Johnson & Johnsons (NYSE: JNJ) Janssen's subsidiary announced that she wanted to extend the use of her nasal spray, Spravato, as a short-term treatment for use with traditional oral antidepressants.
Spravato, which was approved last month in Europe as a treatment for depression, focuses on patients with treatment resistance depression who have failed to improve their symptoms by other means. It can also deal with patients with severe depressive disorders suffering from suicidal intent with intent – the demographics sought in Europe.
Janssen's submission – Aspire I and Aspire II – is supported by two phase 3 clinical studies – both of which showed good results in reducing depression properties while stepping up placebo spraying. One test found that approximately 70% of patients responded well to Spravato, with a 50% reduction in the severity of symptoms. In addition to being a fast acting treatment, and increasing depression symptoms as quickly as four times after the first dose, Spravato patients are also well accepted. The most common side effects were dizziness, headache, and nausea.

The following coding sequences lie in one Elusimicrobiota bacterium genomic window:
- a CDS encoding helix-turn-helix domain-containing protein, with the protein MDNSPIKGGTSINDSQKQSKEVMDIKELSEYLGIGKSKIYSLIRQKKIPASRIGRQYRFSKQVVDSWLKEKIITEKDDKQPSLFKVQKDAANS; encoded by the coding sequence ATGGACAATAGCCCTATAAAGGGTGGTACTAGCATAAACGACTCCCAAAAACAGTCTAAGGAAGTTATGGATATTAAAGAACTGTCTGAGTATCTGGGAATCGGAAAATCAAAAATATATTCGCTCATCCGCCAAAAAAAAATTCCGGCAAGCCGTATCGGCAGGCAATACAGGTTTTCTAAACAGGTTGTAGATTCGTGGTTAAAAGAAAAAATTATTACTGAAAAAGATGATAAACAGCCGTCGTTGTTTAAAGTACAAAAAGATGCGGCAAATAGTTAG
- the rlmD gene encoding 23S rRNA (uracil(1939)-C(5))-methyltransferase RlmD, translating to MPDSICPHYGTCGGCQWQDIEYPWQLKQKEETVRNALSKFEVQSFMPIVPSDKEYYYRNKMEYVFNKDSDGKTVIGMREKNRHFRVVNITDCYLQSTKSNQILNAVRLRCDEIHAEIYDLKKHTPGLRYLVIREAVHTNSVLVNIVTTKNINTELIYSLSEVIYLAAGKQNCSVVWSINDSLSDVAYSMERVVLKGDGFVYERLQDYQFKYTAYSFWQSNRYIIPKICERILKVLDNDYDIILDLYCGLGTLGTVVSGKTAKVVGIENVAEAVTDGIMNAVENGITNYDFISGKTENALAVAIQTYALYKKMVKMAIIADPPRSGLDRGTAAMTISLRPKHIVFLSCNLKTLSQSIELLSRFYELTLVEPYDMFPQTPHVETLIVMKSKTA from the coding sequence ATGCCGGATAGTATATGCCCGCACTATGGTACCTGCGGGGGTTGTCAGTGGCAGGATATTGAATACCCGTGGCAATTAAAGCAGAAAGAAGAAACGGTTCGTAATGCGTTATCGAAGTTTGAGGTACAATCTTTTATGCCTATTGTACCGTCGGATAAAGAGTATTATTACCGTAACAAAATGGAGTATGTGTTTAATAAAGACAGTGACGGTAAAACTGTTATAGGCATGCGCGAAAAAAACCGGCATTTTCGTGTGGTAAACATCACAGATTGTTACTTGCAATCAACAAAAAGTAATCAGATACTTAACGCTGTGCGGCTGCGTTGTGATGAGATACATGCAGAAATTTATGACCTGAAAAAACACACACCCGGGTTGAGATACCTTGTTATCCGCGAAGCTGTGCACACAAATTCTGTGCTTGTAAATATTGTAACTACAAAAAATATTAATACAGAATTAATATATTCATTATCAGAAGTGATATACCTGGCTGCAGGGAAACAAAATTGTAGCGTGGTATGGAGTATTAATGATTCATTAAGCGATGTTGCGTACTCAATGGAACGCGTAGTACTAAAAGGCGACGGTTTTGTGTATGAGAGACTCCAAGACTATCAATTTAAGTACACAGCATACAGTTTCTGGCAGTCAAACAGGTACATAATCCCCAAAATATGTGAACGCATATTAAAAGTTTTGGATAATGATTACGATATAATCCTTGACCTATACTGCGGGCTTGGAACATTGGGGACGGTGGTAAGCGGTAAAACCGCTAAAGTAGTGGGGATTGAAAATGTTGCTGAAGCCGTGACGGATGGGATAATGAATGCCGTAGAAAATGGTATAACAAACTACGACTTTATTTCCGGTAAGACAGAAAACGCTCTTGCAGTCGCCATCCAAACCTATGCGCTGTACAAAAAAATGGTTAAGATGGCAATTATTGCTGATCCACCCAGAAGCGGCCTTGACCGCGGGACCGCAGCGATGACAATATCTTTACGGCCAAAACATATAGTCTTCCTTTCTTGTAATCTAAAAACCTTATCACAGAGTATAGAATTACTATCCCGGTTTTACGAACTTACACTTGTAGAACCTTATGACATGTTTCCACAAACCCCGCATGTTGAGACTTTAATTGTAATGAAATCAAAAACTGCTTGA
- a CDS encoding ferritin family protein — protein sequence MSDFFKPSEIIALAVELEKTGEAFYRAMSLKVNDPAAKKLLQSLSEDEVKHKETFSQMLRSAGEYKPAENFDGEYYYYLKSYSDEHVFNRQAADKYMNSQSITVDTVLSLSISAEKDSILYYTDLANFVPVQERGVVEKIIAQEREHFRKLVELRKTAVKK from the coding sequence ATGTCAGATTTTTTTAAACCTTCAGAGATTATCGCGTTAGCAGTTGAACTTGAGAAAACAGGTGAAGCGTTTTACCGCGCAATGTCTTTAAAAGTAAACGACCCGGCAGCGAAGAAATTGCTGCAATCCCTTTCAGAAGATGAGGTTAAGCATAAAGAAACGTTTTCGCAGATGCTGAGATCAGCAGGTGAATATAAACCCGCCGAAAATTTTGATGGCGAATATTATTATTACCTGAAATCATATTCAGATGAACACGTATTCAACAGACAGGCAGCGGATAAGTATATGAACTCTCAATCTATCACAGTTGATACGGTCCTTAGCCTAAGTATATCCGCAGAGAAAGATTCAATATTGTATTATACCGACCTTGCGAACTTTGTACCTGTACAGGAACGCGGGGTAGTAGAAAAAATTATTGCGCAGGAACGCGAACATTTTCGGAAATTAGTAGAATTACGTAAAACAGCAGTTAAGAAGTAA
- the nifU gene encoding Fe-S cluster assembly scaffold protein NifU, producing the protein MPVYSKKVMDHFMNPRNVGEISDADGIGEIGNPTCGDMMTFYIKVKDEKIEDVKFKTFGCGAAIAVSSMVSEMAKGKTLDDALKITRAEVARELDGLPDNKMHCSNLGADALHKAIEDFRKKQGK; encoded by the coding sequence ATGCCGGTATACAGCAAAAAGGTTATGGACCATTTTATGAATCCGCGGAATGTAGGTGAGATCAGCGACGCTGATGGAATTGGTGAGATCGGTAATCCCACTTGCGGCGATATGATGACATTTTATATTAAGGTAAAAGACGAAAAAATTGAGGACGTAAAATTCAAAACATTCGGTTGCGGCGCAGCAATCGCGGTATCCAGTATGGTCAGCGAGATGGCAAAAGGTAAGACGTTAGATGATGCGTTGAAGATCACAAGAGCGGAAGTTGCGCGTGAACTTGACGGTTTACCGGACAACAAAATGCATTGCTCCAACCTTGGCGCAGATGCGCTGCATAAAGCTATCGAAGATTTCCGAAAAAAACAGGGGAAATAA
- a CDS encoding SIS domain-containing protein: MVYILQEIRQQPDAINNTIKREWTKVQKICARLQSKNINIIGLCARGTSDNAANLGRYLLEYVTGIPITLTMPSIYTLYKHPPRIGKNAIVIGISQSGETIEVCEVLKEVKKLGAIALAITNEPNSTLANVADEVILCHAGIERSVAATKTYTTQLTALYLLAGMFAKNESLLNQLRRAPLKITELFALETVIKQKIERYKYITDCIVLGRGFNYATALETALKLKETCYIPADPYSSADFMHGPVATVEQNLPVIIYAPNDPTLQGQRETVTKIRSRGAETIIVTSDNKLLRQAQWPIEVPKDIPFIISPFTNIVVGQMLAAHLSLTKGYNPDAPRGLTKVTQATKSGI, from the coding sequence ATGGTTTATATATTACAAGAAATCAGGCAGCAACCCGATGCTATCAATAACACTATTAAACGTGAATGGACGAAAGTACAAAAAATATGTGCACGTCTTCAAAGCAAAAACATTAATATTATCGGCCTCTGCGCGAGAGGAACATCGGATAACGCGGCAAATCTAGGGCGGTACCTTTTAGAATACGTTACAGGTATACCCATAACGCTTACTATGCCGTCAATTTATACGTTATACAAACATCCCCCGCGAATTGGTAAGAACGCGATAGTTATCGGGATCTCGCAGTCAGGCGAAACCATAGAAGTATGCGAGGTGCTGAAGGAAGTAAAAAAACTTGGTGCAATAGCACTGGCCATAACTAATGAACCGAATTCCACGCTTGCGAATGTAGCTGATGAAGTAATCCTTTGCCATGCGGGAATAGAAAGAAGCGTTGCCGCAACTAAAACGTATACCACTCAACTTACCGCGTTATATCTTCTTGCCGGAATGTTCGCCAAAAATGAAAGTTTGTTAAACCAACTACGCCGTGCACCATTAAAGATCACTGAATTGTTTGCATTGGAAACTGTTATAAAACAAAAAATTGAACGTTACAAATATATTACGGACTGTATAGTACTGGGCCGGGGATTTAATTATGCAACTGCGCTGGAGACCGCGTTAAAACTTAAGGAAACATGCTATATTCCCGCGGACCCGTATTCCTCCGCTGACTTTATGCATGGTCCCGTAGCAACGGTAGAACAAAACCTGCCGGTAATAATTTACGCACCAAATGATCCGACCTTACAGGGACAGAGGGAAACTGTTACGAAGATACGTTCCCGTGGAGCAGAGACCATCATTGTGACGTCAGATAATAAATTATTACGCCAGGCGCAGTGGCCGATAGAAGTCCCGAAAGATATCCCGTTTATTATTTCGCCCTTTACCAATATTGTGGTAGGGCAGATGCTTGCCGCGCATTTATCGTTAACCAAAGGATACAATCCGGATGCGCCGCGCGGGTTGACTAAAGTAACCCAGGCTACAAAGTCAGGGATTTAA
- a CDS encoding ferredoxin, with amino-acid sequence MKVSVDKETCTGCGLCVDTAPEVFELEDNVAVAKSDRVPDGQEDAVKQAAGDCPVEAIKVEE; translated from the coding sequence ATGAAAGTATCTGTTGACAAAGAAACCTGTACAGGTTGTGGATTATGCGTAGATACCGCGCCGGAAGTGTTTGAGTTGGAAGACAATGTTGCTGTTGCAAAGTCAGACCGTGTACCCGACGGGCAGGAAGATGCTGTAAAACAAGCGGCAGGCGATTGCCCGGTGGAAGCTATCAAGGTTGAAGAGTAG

More details about Spravato
Spravato – also known as esketamine – is a modified method of ketamine. Unlawfully used as hallucinogen, ketamine can be used to stimulate anesthesia in patients. Johnson & Johnson have high expectations for the nasal spray, which has a price price of $ 6,785 for the first month of the patient's dosing schedule.
The pharmaceutical drug was originally approved by the Student Food and Drug Administration in March 2019, and Janssen is now awaiting a response to a new supplementary Drug Application filed for Spravato in October.